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The Case of the Missing Pound Note: A Daniella Coulstoun Short Story (part 2)

  07 Apr '22   |  Posted by: Birlinn

Next month we are publishing Six Wounds by Morgan Cry, a high-octane crime thriller set in the sun-drenched Costa Blanca and the second novel featuring Daniella Coulstoun. To give readers a flavour of what to expect, Morgan has written a fantastic short story following another of Daniella’s exploits, The Case of the Missing Pound Note. This is Part 2 of the story – click here to read the first part. We will be releasing this short story in sections each week until the publication of Six Wounds so check back next Friday for the next part!

The Case of the Missing Pound Note

A Daniella Coulstoun Short Story

by Morgan Cry

Zia cracks his knuckles. ‘Some rock ’n’ roll nutter heard that the pound note signed by Sticks might still exist and has offered two-hundred-and-fifty-thousand pounds to whoever has it. Anything with Sticks’ signature on it is worth a mint. He’s a legend, hardly signed a thing and died young.’

‘That’s what the article in this paper says,’ George adds, flapping the soaking pages.

‘And this pound note has gone missing?’

‘Stolen,’ says Saucy.

‘When?’

‘It was here when we opened at eleven this morning,’ says Clyde.

‘And now it’s gone?’

‘Yip.’

I look at the clock over the bar. It’s just past eleven fifty.

‘And who’s been in here since we opened up?’

George opens his arms wide. ‘At some point, everyone you see here plus that idiot rock star brother of Zia’s.’

‘No one else?’ I ask.

‘Nope.’

‘Okay, so let me get this straight,’ I say. ‘At eleven o’clock there was a pound note above our till that might be worth a quarter-of-a-million pounds.’

Zia nods.

‘And when was it last seen?’

‘Mark came in at eleven-thirty and it was gone. And he was, to put it mildly,’ adds Zia, ‘raging.’

‘Why would he want the note back?’

George laughs. ‘Why else? Because he’s skint.’

‘Blizzard White is broke?’ I whistle.

‘Spends it quicker than a kid in a sweetie shop,’ says Saucy. ‘So I’ve heard from Zia.’

I look at my partner.

‘It’s true. Mark owes money left, right and centre and back to left again. And . . .’

‘And what?’ I say.

‘And,’ says George, ‘rumour goes he owes Eyeball Madson a serious wedge.’

I sigh, a deep and familiar sigh. ‘Eyeball who?’

‘Meanest loan shark in south London. Pat Ratte knows him well,’ says George.

Pat is a ‘retired’ gangster living in El Descaro who knew my mum. Retired being the wrong word.

‘And this note can dig Mark out of that hole?’

‘You don’t get a second chance to pay up with Eyeball.’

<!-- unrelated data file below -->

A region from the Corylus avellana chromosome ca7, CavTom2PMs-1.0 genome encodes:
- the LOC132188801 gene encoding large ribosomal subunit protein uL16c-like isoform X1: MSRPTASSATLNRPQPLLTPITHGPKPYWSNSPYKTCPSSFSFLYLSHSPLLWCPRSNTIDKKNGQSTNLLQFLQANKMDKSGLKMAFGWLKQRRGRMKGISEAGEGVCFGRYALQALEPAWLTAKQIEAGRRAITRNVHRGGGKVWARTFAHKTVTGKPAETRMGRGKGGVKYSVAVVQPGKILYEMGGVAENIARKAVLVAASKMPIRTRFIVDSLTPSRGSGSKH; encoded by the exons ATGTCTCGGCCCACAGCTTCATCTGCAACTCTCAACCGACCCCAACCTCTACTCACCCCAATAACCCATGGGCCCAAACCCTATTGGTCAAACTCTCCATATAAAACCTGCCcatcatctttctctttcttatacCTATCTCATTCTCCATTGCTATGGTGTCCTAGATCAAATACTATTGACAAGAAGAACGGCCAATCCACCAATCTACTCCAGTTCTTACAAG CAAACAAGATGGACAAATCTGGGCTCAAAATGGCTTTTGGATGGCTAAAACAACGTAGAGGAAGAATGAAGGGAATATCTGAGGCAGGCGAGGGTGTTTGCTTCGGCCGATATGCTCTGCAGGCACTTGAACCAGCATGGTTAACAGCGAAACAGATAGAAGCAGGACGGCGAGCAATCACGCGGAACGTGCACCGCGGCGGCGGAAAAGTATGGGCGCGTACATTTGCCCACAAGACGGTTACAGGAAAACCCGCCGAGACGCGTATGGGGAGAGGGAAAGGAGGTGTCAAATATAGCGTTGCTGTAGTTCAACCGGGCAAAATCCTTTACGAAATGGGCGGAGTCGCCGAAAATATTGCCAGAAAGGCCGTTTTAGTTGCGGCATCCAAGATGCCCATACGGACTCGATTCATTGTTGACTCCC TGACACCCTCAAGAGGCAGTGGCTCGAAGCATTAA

I sigh again. ‘I know I shouldn’t ask but why is this guy called Eyeball?’

‘If you don’t pay up it’ll cost you an eyeball.’

I should be surprised at that. But I’m not. Not around here.

‘And now the note is missing and Mark thinks one of you took it?’

There’s some nodding and grunting.

‘And let me take a wild guess . . .  none of you know anything about the missing note?’

More nodding and grunting.

‘And the note was definitely here when you opened up, Clyde?’

‘Yes.’

‘And now it’s vanished?’

‘Yes.’

‘And Mark has gone to fetch the police?’

George nods.

‘Bloody hell, the last thing we need is the local police in here, and if Capitán Lozano catches wind of a missing quarter-of-a-million pound note he’ll be here before Saucy can finish his drink.’

Lozano is an officer of note with whom I’ve had more than a few run-ins. At the mention of his name, Saucy’s eyes open wide and he downs his vodka at speed. Saucy always drinks as if someone is planning to steal it.

‘Okay,’ I say. ‘If this pound note went missing this morning and you lot were the only ones here, and assuming Zia’s brother isn’t stupid enough to call the police if he stole it himself – then one of you has it.’

Everyone tries to talk at once and I hold my hand high. ‘All of you – be quiet. There’s no time for this. No time at all. I’ll make this simple. Do you want the police to solve this or me? I’m more than happy to go back to my bath and let things run their course.’

That’s not true. The last thing I want is the authorities in here. I need to solve this, and quick. I spent years working as a claims assistant in an insurance firm back in the UK, helping the genuine through their problems and spotting the scammers. I thought that aspect of my life had been left behind – but I’d been wrong. Out here, spotting the deceitful is a full-time job.

‘Clyde, when did anyone first notice the note was gone?’

‘When Mark came in twenty minutes ago.’

I look at my watch. ‘So Mark was here at eleven-thirty?’

‘Yes.’

That must have been the ruckus I heard.

‘So, to be clear,’ I say, ‘the note went missing between eleven and eleven-thirty.’

‘Yes,’ says Clyde.

I shrug. ‘Well, is anyone going to own up to taking it?’